I’m coming up on the 1-year anniversary of my employment at a big healthcare company. After 20 years as a freelancer and entrepreneur, taking this corporate job was a huge shift for me both personally and professionally. Under my own power, I never would have pursued it. But God, in His providence, had so constructed the events of my life that this was my only viable path forward at the time. It was like I was in a hallway and this was the only door He left open to me. And believe, me I tried knocking on (and kicking against) all the other doors first.
So here I am in an entirely different reality than I ever would have imagined a year ago. I love my job. It’s challenging and rewarding, it pays well (and regularly!) and it has given me a lot of much-needed margin in my life.
So much margin, in fact, that I have been wondering for months what to do with my extra time. By default my mind starts churning, looking to fill the void with meaningful pursuits. This has just recently caused me to realize that over the years I have somehow come to hold the opinion that it is immoral to be unproductive. It’s not just the fact that I love to invest myself in creative projects that spurs me on to productivity. There is something else behind my love of creative projects, an almost urgent sense of drive, and I don’t think it’s God.
In fact, I think God is trying to tell me to knock it off. I feel like He has brought me into another hallway, and once again I am trying to kick down all the locked doors. Why? Because there are so many doors I want to open! I have tried using all kinds of creative projects as a way to fill up my extra time with productivity; I’ve got several book ideas in various stages of development, tons of musical ideas for compositions and projects, a few philosophical and theological study projects I’m anxious to tackle. And then there’s this idea that I can’t seem to shake about finally going to college and earning a Ph.D.
Frustratingly, try as I might under my own power, none of those doors will open for me right now. Something in my mind, or my heart, or my will is impeding my progress. There is a desire in me, a mental assent to the worthiness of pursuing each of these ideas. But there is no creative energy in me for carrying them out.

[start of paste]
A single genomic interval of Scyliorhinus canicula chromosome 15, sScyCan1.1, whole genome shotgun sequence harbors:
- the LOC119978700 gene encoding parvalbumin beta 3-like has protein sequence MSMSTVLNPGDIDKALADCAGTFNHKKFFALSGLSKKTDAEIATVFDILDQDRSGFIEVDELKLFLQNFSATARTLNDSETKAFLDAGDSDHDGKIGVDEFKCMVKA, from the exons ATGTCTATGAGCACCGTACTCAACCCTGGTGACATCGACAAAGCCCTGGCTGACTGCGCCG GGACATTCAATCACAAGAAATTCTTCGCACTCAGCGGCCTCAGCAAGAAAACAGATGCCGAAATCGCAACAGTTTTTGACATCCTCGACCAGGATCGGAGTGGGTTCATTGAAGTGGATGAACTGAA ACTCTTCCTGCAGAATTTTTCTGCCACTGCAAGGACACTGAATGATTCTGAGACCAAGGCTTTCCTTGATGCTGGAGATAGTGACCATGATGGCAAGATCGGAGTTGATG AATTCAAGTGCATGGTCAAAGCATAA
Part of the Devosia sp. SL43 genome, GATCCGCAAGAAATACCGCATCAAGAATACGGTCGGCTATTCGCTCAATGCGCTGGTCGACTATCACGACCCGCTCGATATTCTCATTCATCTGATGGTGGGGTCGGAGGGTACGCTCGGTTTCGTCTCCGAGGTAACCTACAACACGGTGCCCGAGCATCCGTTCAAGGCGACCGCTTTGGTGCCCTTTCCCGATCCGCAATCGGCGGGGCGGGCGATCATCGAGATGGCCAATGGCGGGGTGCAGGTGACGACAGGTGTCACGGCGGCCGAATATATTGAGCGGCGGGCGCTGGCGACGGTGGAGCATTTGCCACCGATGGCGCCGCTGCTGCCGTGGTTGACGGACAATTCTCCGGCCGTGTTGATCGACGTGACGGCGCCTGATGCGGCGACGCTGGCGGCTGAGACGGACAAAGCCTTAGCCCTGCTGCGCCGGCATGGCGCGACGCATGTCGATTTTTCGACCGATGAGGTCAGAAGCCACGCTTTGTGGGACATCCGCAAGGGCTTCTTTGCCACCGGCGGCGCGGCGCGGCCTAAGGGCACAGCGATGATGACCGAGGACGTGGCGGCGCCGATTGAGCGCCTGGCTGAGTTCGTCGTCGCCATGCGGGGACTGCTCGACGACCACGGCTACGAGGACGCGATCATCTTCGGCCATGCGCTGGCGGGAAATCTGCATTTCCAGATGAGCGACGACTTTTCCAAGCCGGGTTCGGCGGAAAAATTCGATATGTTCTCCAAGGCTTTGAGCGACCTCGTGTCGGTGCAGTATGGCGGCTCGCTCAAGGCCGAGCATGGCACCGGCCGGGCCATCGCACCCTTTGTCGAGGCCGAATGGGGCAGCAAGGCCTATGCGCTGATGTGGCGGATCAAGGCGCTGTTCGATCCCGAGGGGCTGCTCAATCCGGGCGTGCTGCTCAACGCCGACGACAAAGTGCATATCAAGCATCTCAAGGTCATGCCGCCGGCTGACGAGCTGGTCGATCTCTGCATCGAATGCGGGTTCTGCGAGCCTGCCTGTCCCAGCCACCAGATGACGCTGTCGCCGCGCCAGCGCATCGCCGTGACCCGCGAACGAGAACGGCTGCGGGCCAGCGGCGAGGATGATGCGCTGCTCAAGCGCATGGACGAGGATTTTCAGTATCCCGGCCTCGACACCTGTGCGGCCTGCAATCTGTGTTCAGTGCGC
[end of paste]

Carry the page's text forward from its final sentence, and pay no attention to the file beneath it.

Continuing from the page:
Today it finally dawned on me: I’ve had a power outage. I keep reaching for those same light switches and microwaves, the ones I always reach for, but they’re all dead. There is no power behind my efforts because all along I’ve been powering them myself, and I seem to have reached the end of my power. I’m finally, after many long months, starting to catch a glimpse of what’s going on here.
In His providence, God has once again orchestrated the events of my life in such a way that there is only one viable path forward in this hallway. Unlike when He led me to my new job a year ago, this is not a case of me refusing to accept the only open door in the hallway. In this case, there are no open doors. I feel God is telling me to sit down and be content in the hallway.
I sense Him telling me to stop pushing on the doors that make sense to my finite, limited human mind; to unplug from my own feeble power source and trust Him to open the right door, in His power, in His timing, in His way. I think He is trying to teach me how to live carefree before Him, knowing His power is what runs everything in my life. That’s what I need. And interestingly, paradoxically, the only way I can do that is with His power.